Minnesota State Fair gets new chief executive

By Gustav DeMars

The Minnesota State Fair will be soon celebrating its 2023 run with a new chief executive officer.

But its new leader, Renee Alexander, vows the traditions of the Great Minnesota Get-Together, which will be held from Aug. 24 to Sept. 4, won’t disappear.

Notwithstanding a newly renovated entrance and upgraded Grandstand concessions, Alexander said fairgoers can expect the fair to stick true to its beloved past.

“I’m not here to turn things upside down and do things completely different,” Alexander said. “We have a great institution, I mean it’s a history of 160 plus years. That means a lot to a lot of people. We as the staff really look at ourselves as the stewards of that.”

Alexander said while fairgoers shouldn’t expect to see any major changes this year at the fair, there are a couple new wrinkles.

The fair is revamping the entrance on Como Avenue on the south side of the fairgrounds, making that gate more welcoming by widening the sidewalks, removing turnstiles and adding amenities like stroller and wheelchair rentals.

“That’s one piece that we’re doing that will add a nicer entrance into the fairgrounds,” Alexander said.

In the coming year, fairgoers can also expect to see an art installation at the gate, Alexander added.

Another change: A new operator will be running concessions at the Grandstand. She said they’ve built five new structures, expanding where people can buy food.

“It’ll just be a nice addition and provide a better customer service experience for those who attend concerts,” Alexander said. “Hopefully shorter lines and easier access to food and beverage.”

Meanwhile, the safety of fairgoers continues to be a priority, Alexander said. Like last year, the fair will use its own police department, which hires officers from around the state for the 12 days the fair runs.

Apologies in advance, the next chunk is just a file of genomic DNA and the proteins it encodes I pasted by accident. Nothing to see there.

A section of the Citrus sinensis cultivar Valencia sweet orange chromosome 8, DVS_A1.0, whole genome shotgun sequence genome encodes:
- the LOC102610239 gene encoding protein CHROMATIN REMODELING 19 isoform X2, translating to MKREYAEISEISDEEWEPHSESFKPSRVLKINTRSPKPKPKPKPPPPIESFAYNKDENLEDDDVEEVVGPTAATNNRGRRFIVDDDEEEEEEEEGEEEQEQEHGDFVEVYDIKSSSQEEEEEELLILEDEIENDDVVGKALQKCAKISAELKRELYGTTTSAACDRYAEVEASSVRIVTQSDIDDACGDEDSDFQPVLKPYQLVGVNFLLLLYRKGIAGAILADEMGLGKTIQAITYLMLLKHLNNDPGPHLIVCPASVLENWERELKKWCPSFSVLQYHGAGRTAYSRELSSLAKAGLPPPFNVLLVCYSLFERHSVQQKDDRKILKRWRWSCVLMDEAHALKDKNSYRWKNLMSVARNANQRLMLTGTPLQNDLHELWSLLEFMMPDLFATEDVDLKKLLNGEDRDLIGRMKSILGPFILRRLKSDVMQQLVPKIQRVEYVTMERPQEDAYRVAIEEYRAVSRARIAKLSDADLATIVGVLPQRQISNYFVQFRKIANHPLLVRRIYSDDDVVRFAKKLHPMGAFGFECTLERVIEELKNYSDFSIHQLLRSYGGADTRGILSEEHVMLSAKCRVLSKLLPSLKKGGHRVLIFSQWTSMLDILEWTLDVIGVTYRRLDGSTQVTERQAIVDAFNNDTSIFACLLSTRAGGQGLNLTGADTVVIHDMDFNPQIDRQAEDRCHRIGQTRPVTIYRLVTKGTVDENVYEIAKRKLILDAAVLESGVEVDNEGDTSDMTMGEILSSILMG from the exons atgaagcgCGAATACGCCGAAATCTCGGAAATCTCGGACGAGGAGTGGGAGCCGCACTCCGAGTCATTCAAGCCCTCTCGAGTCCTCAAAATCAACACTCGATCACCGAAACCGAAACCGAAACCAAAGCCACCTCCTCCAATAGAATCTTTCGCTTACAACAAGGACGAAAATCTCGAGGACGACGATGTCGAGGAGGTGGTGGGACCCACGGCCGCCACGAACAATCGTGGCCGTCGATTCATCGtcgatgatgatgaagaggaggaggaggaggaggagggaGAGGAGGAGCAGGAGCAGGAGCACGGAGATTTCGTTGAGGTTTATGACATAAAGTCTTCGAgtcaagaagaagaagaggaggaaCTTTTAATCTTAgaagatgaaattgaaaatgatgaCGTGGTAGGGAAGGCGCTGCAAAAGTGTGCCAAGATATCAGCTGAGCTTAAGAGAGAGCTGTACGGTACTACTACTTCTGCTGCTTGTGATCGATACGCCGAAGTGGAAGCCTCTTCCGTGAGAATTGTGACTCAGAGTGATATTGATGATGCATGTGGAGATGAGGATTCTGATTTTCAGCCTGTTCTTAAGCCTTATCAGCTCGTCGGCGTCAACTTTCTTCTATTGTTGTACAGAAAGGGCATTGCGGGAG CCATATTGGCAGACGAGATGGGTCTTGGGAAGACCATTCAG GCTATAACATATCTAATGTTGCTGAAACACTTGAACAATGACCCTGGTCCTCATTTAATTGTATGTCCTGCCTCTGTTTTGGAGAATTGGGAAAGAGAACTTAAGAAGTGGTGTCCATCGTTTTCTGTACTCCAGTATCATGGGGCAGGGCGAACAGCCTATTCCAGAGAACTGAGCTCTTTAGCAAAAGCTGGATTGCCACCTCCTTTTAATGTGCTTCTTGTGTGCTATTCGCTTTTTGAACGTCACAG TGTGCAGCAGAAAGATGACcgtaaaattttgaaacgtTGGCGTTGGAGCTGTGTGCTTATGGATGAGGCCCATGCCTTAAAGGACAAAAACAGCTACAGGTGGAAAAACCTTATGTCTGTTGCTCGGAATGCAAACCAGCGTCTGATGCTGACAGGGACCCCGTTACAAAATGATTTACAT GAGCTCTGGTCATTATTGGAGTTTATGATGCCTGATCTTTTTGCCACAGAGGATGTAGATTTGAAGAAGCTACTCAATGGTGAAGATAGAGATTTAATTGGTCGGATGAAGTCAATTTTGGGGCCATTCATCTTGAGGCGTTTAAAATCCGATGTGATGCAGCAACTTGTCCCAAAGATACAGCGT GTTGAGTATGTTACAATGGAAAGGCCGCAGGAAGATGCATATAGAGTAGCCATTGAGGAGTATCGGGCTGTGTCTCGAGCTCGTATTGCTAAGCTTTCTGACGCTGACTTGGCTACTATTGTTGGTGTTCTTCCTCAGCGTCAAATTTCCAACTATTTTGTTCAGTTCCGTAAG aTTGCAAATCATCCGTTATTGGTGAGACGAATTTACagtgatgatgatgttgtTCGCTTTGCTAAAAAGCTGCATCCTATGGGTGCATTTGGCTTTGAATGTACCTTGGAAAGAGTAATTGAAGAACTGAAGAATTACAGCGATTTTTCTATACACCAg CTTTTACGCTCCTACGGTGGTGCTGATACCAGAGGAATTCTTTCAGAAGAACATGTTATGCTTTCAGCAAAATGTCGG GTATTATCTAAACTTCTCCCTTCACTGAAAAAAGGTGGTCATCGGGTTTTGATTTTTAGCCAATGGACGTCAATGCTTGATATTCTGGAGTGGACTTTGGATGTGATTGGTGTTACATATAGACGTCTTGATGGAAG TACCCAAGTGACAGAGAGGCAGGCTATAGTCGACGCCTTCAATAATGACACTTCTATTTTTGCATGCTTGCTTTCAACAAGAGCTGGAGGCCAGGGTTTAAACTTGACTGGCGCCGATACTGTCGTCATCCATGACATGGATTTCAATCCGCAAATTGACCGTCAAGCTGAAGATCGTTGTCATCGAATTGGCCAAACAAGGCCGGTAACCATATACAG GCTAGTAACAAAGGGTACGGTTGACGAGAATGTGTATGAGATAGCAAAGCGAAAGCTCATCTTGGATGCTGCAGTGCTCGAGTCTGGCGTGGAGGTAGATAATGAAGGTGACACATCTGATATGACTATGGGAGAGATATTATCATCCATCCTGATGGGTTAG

For Alexander, working for the fair isn’t new.

She started at the State Fair as an intern in the amusements department, which is in charge of the free entertainment at the fair.

Alexander said in her senior year of college she was hired full time and went on to spend five years working for the fair. After leaving the fair for 11 years, working as a talent agent and corporate planner, she eventually returned.

Eighteen years ago, Fair officials hired Alexander as entertainment director.

“This time I’m not leaving,” Alexander said about getting named as the fair’s new CEO.

When former CEO Jerry Hammer stepped down, Alexander said she threw her hat in the ring and emerged successful. That the fair made an internal hire indicates its leadership feels the fair is headed in the right direction, she said.

Alexander said she’s still in contact with Hammer, someone she calls a mentor. One of her takeaways from Hammer’s time as CEO was the importance of tradition and guest experience.

“Just knowing what a tremendous responsibility it is to sit in this chair and know you are responsible for the care of this beloved institution,” Alexander said.

Focusing on the fair’s traditions while looking for new additions is a big consideration, according to Alexander.

“It’s really a balance,” Alexander said. “It’s about making sure we honor and maintain those traditions that are so important to people, but also peppering in some new things as well.” 

Gustav DeMars is a fourth-year journalism student at the University of Minnesota’s Hubbard School of Journalism and Mass Communication.

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